In this paper, we propose a novel method to detect distortion points. Due to recent developments in planar parameterization techniques [12, 13], a flip-free planar parameterization is more computationally efficient and robust than a spherical parameterization. Thus, we hope to use planar parameterizations instead of spherical parameterizations to find distortion points efficiently and robustly. However, it is difficult due to the following two reasons. First, planar parameterizations requires that the input closed mesh is cut to a disk topology. However, since different cuts result in different parameterizations, the cut location has a significant effect on the detection result. Hence how to prepare a cut and handle large distortion near boundaries is very challenging. Second, robustly identifying distortion points based on planar parameterizations is non-trivial.

In order to eliminate the effects of different cuts, we present a simple and effective voting strategy to detect distortion points. To generate candidate distortion points to vote on, we repeatedly perform the following three-step procedure: first cut the input mesh randomly, then compute a low conformal distortion planar parameterization, and finally detect a set of vertices as candidates. To consistently seek candidates with strong practical robustness, we customize an effective clustering strategy, shown in [10], which uses a parameter to control the balance between the number of distortion points and the final parameterization distortion. Note that the generated candidates may include some vertices near boundaries, but they are usually detected only once since the random cut paths have almost no intersections. Therefore, in the voting phase, we only recognize vertices that appear more than once as the final candidates.

Our approach is simple and performs better than current state-of-the-art methods. We conduct various experiments and comparisons that demonstrate the feasibility and effectiveness of our method. Furthermore, we successfully employ the detected distortion points in three applications, including low-distortion parameterizations, semi-automatic corresponding landmark detection for bijective surface mappings, and isotropic remeshing (Fig. 1).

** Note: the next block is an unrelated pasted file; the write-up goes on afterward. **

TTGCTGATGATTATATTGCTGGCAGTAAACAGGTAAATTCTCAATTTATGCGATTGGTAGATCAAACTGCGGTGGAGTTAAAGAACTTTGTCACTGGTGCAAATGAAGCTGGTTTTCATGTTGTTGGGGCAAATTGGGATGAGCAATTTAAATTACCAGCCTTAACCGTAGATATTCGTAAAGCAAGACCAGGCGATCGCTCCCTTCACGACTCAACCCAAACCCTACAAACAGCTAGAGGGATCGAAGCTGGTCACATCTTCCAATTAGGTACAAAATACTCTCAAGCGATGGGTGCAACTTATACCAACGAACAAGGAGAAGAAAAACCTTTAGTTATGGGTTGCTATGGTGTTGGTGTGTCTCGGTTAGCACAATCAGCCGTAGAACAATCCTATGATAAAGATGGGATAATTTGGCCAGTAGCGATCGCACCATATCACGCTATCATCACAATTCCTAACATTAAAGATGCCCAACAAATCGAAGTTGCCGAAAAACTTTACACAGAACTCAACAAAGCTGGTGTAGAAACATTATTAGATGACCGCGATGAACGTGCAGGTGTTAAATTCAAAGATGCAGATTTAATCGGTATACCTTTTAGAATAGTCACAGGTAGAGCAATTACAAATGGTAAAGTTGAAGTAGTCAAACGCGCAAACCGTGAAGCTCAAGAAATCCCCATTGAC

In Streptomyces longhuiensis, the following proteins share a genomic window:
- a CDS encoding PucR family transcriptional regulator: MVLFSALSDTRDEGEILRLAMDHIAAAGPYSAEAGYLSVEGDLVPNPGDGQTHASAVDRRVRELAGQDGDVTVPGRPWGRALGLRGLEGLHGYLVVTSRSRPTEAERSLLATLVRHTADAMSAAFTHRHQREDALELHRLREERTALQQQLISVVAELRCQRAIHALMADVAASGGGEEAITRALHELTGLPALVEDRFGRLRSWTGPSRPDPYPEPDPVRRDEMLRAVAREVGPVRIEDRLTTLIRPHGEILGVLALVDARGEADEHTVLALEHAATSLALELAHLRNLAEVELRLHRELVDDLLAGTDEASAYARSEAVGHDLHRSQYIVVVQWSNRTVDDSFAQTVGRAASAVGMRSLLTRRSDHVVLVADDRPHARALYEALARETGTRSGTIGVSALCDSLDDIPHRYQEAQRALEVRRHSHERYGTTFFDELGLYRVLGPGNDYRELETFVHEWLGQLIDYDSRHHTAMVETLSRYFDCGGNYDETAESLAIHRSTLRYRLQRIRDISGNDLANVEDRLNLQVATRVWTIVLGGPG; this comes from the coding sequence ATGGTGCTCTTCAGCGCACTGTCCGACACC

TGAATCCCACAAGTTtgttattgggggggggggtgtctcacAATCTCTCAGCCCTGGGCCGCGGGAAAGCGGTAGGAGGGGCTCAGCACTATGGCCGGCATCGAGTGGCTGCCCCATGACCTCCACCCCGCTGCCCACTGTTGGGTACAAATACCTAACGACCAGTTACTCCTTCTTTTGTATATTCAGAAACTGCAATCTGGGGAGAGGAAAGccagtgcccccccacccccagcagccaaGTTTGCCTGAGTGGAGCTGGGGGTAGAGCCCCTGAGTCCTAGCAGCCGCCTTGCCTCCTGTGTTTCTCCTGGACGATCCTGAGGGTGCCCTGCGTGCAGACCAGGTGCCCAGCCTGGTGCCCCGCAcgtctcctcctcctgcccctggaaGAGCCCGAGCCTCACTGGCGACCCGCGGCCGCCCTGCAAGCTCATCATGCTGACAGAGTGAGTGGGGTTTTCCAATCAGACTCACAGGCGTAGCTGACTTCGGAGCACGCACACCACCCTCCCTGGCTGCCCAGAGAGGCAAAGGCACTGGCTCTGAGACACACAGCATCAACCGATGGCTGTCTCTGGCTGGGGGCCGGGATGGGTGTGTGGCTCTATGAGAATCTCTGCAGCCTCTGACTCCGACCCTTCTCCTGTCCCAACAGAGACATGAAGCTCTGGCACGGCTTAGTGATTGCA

2 Related Work

[width=0.95]pipeline (a1)(a2)(a3)(a4)(b)

Fig. 4: The overview of our algorithm. We cut the mesh randomly, parameterize it to a disk as conformally as possible (a1–a4 bottom), and cluster the candidate feature points (green points in a1–a4 along the top). Judging from the candidate points, we select the final feature points according to a voting strategy (b). The parameterization results are generated by [14].

Distortion point detection.  Since vertices with high curvatures often induce high isometric distortion, some algorithms try to detect distortion points by using the curvature information as a guide [15, 9]. However, as curvature-based methods do not consider distortion directly, some distortion points may be ignored (see Fig. 3). Distortion measures are used to develop an iterative algorithm that alternately flattens the mesh and puts the maximum distortion vertex into the distortion point set [7]. However, as mentioned in the previous section and in Fig. 2, it is difficult to avoid early termination due to the maximum distortion vertex’s location on the boundary. To overcome this issue, spherical parameterizations are used [10]; however, efficiently computing bijective spherical parameterizations for complex objects is a non-trivial task (see the comparison in Fig. 17).

Conformal cone singularities.  In the context of conformal flattening, finding cone singularities is an effective way to mitigate isometric distortion. Kharevych  [16] manually place cone singularities and adjust cone angles to reduce distortion. Similar to [7], an iterative algorithm is used in [8] to compute cone configurations, including the number, placement, and size. Curvatures are also used to find the cone singularities [17, 18, 19]; however, curvatures do not always provide useful information about how cones should be arranged, as observed in [20]. Thus, starting from a different perspective, Soliman  [20] study the problem of finding optimal cones as an approximation problem. However, their optimal cone configurations are affected by a parameter that has no intuitive geometric interpretation. When using default values, some important vertices are missed (see Fig. 15 in [20]). In our method, the trade-off between the number of distortion points and the level of isometric distortion is controlled by a parameter that represents the range of influence of distortion points.